Community Animal Services is tasked with providing animal control and related bylaw enforcement to manage and resolve concerns related to domestic animals. The City of Lethbridge currently regulates animals through two bylaws, The Dog Control Bylaw 5235 and The Wild or Domestic Animals Bylaw 3383.

There is currently no bylaw for the control or keeping of cats within the City of Lethbridge.

Learn more about common animal issues, and how they can be solved.

Stray or Nuisance Cats (managed intake)

Currently, there is no bylaw regulating the control or keeping of cats in the City of Lethbridge. The animal shelter must manage the intake of strays to ensure the proper care, safety, and health of the animals in our facility. Our goal is to return lost pets to their owners and adopt out those that go unclaimed.

If you have found a stray cat within the City of Lethbridge, please consider the following:

  • Does the cat appear feral (unsocialized, fearful, does not accept handling)? Feral cats are born and raised without human contact and are typically self-sufficient when finding food sources and shelter. These cats are not owned pets and are not typically fit for adoption. Feral cats should not be turned into the animal shelter. The City of Lethbridge Animal Welfare Advisory Committee provides funding to manage and care for feral cat colonies. Learn more.

  • If the cat is found wandering, is social, and friendly, it could be someone's missing pet. It is best to monitor the cat’s situation, talk to neighbors and post on social media. If the cat begins to look distressed, no owner can be found, and there is no other alternative to sheltering, the cat may be turned into the animal shelter. Keeping this cat in your home or feeding it is unnecessary, and significantly reduces the chance of it ever returning home on its own.

  • Found a cat wearing a tag or collar? Make all attempts to locate the owner, and if it is a Lethbridge License tag you can call 403-320-4099 to have the owner contacted. If you cannot locate an owner on your own, and there is no alternative to sheltering, the animal shelter may be able to hold the cat until the true owner comes forward.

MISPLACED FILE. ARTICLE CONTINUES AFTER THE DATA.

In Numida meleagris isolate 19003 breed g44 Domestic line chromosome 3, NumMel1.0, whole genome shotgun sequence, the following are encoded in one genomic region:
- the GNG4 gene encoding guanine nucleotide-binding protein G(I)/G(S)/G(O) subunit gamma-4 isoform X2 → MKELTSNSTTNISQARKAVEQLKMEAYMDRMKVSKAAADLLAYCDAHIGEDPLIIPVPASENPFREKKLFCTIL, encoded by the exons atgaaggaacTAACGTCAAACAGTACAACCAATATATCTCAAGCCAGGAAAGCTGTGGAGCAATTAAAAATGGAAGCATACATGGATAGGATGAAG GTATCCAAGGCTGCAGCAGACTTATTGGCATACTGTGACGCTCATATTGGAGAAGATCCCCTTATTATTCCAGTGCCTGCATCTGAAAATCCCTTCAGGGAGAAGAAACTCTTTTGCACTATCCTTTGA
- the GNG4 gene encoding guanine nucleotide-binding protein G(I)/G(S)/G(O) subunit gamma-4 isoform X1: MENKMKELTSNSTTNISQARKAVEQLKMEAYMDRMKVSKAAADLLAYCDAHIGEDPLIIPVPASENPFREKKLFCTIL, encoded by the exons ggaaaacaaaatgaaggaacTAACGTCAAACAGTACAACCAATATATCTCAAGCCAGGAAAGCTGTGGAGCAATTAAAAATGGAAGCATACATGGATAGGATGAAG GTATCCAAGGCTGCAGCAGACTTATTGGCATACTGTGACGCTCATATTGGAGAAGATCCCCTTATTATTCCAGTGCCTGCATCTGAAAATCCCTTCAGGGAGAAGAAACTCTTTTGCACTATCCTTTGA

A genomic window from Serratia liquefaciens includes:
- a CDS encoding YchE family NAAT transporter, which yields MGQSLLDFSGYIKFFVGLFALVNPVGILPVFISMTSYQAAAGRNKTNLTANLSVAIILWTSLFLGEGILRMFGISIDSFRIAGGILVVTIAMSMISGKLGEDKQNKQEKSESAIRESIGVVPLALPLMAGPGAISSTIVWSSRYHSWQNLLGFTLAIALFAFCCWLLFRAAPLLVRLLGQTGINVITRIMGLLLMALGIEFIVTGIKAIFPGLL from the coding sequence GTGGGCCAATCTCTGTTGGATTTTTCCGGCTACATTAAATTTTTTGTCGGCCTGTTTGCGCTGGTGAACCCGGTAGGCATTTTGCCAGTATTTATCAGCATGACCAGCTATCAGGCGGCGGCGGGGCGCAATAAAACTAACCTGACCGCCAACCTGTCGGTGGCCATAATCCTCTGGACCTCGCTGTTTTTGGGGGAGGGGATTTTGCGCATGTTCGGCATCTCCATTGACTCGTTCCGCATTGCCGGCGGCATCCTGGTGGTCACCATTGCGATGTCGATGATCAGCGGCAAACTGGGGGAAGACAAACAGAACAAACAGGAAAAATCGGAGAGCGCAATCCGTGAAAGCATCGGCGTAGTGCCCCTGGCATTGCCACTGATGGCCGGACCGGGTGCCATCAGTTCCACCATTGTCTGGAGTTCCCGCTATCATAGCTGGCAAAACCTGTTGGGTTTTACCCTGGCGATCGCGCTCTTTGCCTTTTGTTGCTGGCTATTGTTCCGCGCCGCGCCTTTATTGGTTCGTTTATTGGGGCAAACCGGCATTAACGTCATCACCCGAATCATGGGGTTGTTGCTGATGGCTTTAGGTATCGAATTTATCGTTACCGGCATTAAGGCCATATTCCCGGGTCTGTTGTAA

Found a stray cat? Cannot locate an owner? No alternative to sheltering? Click here to learn more about managed intake at the animal shelter.

If you have found an injured or deceased cat in a public space, or orphaned kittens where a mother has not returned in over 8 hours, please call 403-320-4099 so an Enforcement Officer can be dispatched.

If a stray cat has become a nuisance on your property, you are encouraged to use humane methods of deterring the cats.

Some humane deterrent options include:

  • Motion-activated sonic and ultrasonic devices or motion-activated water sprinklers.

  • Cat scat mats or chicken wire to prevent digging.

  • Scent deterrents such as "Critter Ritter" products, citronella, lavender, or cinnamon.

If all reasonable efforts have been made to deter the cat from your yard, and you are not able to collect the cat by hand, you can request the use of a humane trap by using the Complaint Form. The animal shelter does not accept the intake of cats caught in private traps.

> No cat traps out between Oct 15 and April 1. <

Enforcement Officers do not respond to general cat complaints.

πŸ“Managing Stray Cats Handout

Barking Dogs

Complaints of barking dogs are one of the most common reports we receive. Dog owners need to monitor the pet's outside time to mitigate any incidents of excessive barking.

What would constitute a barking complaint?

  • Dogs outside barking frequently for long periods of time without any correction, in such a way that disturbs the peace and enjoyment of the neighborhood.

  • Frequent incidents of barking overnight and early in the morning that cause a disturbance.

If you are experiencing an issue of barking that has created a disturbance; take the following steps.

  • Have a friendly conversation with the pet owner, often they may not be aware that there is an issue and it can be resolved without any enforcement intervention.

  • If the issue continues, or you are not able to speak with the pet owner, you can file a complaint with Community Animal Services to initiate an investigation. You can make a report by using the online Complaint Form. Once a complaint has been filed you may need to complete a statement form and log, and you could be required to testify in court if charges are filed against the dog owner.

Dog Attack/Bites